LEADING companies holding economic land concessions claim that a government royalty could “strangle” investment and hinder the development of concession areas.
Representatives from 34 agricultural development companies met at the Cambodian Chamber of Commerce yesterday to express their objections to a government decision to collect a fee for the value of trees standing in concession areas.
The prakas, issued by the ministers of finance and agriculture in December last year, ordered companies holding concessions to reimburse the state for any trees inside their concession.
Article 2 of the prakas states that the number of trees must be tallied before concession land can be cleared, and that the company then must pay an equivalent value.
At the meeting prominent businessmen voiced objections to the rule, which they say could prevent foreign firms from investing in agriculture.
“The government strives hard to attract investors, especially investors in the agricultural sector … but when they come, they strangle their necks,” said Mong Reththy, President of Mong Reththy Group.
He said the firms planned to submit a petition to Prime Minister Hun Sen requesting that Article 2 be cancelled.
Men Sopheak, deputy managing director of Sopheak-Nika Investment Group, which has been clearing 10,000 hectares of land for a rubber plantation in Stung Treng province, said that the rule was slowing down investment approvals. He said that clearing felled trees and manually removing the stumps from the ground, cost about US$1,300 per hectare, compared with just $700 for clearing land using bulldozers.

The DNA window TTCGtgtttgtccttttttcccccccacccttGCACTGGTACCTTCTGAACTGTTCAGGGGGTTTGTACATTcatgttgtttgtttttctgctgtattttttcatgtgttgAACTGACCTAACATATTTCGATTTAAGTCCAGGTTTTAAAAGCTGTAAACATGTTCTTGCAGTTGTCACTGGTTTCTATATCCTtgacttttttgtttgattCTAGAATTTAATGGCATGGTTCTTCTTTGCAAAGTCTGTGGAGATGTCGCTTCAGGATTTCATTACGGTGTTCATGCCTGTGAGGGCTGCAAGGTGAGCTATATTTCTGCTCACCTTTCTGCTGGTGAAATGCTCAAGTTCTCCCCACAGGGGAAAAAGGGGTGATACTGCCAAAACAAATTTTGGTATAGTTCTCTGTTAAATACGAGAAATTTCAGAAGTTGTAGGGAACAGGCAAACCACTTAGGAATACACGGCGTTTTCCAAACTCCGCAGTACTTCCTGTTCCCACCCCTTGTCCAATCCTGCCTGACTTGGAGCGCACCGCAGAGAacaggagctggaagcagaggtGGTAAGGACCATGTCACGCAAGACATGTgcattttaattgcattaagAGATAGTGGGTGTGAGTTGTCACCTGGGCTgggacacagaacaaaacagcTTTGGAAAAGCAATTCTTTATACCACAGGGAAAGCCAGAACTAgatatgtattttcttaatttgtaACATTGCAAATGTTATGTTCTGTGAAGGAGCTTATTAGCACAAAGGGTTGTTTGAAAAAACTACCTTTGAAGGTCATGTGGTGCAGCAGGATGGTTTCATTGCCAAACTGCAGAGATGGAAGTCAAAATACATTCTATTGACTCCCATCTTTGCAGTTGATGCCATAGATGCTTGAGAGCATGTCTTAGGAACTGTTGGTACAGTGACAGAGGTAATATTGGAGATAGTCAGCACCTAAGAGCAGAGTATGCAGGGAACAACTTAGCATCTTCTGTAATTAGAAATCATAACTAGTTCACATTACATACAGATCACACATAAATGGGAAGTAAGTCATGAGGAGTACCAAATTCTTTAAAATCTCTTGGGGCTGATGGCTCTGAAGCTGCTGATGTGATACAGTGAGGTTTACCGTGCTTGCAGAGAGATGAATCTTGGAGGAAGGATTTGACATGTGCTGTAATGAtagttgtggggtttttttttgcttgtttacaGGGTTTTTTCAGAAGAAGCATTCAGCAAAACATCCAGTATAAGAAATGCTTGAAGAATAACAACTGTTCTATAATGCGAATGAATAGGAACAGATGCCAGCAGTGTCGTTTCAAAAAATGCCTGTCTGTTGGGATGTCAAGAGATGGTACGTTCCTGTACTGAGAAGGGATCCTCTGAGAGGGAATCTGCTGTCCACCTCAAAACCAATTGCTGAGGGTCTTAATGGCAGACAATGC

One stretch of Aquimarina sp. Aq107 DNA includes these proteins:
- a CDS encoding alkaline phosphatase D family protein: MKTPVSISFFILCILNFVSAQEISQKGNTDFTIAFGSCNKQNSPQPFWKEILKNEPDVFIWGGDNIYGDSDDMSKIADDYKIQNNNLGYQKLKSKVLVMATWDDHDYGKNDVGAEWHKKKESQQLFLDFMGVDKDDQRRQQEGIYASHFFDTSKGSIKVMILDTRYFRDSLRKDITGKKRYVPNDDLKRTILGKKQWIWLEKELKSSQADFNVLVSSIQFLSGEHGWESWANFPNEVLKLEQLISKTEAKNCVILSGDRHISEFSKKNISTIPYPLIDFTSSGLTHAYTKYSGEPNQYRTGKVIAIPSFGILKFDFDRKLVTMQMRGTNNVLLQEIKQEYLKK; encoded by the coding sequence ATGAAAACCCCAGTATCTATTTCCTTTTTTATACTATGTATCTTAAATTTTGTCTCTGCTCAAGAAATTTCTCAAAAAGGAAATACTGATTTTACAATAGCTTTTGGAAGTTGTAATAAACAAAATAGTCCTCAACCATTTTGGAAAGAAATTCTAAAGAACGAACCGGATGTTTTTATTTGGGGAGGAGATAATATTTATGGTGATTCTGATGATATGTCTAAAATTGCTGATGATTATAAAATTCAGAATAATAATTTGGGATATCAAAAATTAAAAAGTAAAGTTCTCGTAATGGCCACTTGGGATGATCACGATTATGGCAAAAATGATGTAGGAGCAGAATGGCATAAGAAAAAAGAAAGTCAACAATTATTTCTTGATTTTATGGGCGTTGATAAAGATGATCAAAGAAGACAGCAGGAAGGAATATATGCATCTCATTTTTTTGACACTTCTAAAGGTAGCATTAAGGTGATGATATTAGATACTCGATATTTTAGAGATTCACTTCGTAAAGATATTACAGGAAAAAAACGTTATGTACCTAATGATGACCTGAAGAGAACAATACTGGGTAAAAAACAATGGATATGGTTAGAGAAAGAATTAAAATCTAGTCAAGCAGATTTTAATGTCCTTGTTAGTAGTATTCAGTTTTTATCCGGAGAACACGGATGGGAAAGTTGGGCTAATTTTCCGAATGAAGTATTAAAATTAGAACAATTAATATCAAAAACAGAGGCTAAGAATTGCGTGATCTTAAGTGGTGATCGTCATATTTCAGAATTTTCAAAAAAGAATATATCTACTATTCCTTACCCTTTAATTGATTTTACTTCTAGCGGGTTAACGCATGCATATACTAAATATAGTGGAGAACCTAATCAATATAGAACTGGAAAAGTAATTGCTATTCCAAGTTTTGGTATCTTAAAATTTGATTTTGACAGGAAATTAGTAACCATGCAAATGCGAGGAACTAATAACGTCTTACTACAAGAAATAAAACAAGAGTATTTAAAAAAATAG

Leng Rithy, president of the Vietnamese Rubber Enterprise Federation, which represents 17 companies clearing land, said the rule was a “big barrier” for companies expanding plantations in Cambodia.
But forestry officials said the rules were in place to ensure that revenue from timber, which is classified as state property, went into the state’s coffers.
Chheng Kim Sun, director of the Forestry Administration, said that in the past companies had burned trees down, which contributed to global warming and cost the state revenue.
“We will not allow companies to escape from this obligation,” he said. “The government has no intention of strangling anyone, but the government needs to collect the revenue.”
He said the companies had the option of handing wood over to the government.
Economic land concessions have long been controversial in Cambodia. In a 2007 report, the United Nations Office for the High Commissioner for Human Rights said that their “benefits for rural communities are not apparent, nor is the contribution to state revenues”.
Chheng Kim Sun said that more than 100 companies had been awarded land concessions in Cambodia, covering more than 1.3 million hectares.
ADDITIONAL REPORTING BY SEBASTIAN STRANGIO